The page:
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    I’ve been thinking a lot about market research lately, and how important it is to know your customers. Some companies are flying blind when it comes to offering and advertising their products or services. Here’s a few tips on why and how to get to know your customers!

    Meet their needs and solve their problems. It may seem obvious, but how are you going to meet their needs if you have no idea what their needs are? Some companies think that because they sell a certain product, they don’t need to find out about their customers’ needs. But just because you fill a niche, you’re not off the hook! Take Zippo for example. I just saw an article about Zippo changing their marketing strategy, as their sales have been falling. They have focused on pocket lighters for the majority of their existence, but have recently started moving into female-friendly and outdoor-friendly products. By recognizing that their products were being used in different ways, they were able to gain more market share and expand their business. Talk to your customers and find out what they need.

    How do I talk to my customers? There are many ways to speak to your customers, but the biggest point is to listen to what they’re saying. Don’t go into research trying to prove a hypothesis about what customers like and dislike, just be open.

    -          Focus Groups: Focus groups involve speaking with a small group of the target demographic, usually in a moderated session. The moderator asks guiding questions to open up the discussion, and keeps the conversation flowing. Taping these sessions gives companies the opportunity to view facial reactions and other body language, and to accurately record spoken responses. Maiden Form used a focus group when their sales were falling, and found out that their target demographic of young females viewed them as a brand their mom would use! They quickly re-worked their strategy and sales started rising.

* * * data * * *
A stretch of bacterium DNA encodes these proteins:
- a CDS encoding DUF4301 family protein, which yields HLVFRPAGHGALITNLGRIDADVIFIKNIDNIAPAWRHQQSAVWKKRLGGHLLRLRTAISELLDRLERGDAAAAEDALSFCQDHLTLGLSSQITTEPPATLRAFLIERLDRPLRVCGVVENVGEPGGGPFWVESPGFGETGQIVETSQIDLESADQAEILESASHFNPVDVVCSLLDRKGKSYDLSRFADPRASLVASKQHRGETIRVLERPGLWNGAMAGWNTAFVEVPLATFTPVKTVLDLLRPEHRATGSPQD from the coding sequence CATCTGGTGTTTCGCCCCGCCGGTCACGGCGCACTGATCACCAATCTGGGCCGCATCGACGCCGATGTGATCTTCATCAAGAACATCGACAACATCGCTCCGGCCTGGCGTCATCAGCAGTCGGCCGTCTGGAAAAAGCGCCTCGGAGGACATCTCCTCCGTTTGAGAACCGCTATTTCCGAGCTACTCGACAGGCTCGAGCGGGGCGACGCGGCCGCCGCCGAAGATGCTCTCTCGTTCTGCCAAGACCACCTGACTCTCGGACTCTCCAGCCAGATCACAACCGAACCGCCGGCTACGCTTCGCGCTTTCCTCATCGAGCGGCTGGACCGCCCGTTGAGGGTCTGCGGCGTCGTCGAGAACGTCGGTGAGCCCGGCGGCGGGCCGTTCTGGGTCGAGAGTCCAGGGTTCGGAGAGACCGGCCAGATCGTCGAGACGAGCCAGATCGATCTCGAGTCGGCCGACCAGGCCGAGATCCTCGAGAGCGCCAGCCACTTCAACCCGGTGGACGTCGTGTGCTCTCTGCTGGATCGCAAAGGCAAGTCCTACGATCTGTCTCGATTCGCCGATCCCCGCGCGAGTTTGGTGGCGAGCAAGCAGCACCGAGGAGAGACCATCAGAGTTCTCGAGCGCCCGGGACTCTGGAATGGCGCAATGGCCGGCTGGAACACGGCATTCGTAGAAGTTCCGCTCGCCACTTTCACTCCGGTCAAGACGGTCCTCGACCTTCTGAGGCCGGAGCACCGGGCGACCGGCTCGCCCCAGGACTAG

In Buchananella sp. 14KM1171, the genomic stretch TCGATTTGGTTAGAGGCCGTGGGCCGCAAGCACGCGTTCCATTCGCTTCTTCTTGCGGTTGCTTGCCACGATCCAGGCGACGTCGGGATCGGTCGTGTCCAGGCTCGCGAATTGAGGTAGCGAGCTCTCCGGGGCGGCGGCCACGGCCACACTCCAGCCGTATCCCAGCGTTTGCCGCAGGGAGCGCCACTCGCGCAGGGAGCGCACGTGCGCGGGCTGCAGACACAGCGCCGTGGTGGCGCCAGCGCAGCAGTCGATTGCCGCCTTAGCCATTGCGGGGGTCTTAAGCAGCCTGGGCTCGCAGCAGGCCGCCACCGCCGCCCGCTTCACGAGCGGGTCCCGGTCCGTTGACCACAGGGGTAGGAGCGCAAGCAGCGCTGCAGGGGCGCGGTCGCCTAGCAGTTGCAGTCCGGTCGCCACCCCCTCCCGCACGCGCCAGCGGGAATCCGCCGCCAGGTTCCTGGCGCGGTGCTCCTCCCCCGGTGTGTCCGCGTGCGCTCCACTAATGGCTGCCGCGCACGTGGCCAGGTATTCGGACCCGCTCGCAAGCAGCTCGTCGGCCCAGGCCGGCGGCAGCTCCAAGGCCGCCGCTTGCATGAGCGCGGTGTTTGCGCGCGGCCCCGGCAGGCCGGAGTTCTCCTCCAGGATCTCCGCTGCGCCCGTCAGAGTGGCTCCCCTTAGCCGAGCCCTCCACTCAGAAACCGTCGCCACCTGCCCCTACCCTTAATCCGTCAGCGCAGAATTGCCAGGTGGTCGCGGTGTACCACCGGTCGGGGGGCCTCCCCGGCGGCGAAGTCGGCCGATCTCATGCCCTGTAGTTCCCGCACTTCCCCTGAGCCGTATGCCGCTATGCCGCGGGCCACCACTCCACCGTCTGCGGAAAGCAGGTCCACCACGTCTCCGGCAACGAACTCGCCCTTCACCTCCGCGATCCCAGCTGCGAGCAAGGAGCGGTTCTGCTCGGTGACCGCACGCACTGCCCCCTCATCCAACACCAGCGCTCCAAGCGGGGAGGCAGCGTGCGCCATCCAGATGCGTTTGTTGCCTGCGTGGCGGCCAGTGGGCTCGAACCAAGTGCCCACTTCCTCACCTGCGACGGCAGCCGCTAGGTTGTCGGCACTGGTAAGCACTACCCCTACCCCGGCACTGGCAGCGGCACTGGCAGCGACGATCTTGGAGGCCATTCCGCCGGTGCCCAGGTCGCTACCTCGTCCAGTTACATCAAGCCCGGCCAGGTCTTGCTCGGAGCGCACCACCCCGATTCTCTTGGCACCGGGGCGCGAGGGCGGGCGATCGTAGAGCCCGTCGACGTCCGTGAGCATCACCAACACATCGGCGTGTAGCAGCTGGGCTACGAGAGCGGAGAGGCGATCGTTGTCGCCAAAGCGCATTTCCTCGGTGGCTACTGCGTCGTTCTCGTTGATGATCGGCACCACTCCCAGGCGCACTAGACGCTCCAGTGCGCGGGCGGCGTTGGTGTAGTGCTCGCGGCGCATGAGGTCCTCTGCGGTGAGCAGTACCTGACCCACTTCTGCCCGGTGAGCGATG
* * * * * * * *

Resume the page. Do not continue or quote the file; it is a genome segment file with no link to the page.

-          Surveys: Surveys are great because you can reach a large number of people to ensure a strong sampling of the target demographic. Once you receive the responses, you can use statistical analysis to figure out the most important problems your customers face. You can also use surveys to determine ways to improve your solutions to those problems. ConstantContact and Survey Monkey are two services that make it easy for you to set up online surveys.

    -          Usability studies: There are two ways to view this: Is my solution useful? Is my solution usable? Let’s take a look at the first question. You need to make sure that your product or service uniquely solves a customer’s problem. Coming into an established market is difficult, so you need to make sure that you have a unique value proposition. You also need to make sure your solution is easy to use. My favorite example of this is the label, “some assembly required.” I know dads around the world shudder at this phrase, as it usually indicates hours of work with obscure tools. Instructions and usage should be customer-friendly, and you need to do testing to figure this out. Focus groups can act as a moderated testing situation, where participants are given product examples and asked to rate them on different aspects. For software and other technology, a Beta version usually reveals bugs in the product. UserTesting.com offers a low-cost remote usability service that is perfect for website owners. There are many ways to figure out if your product is useful and usable, and these must be included in market research.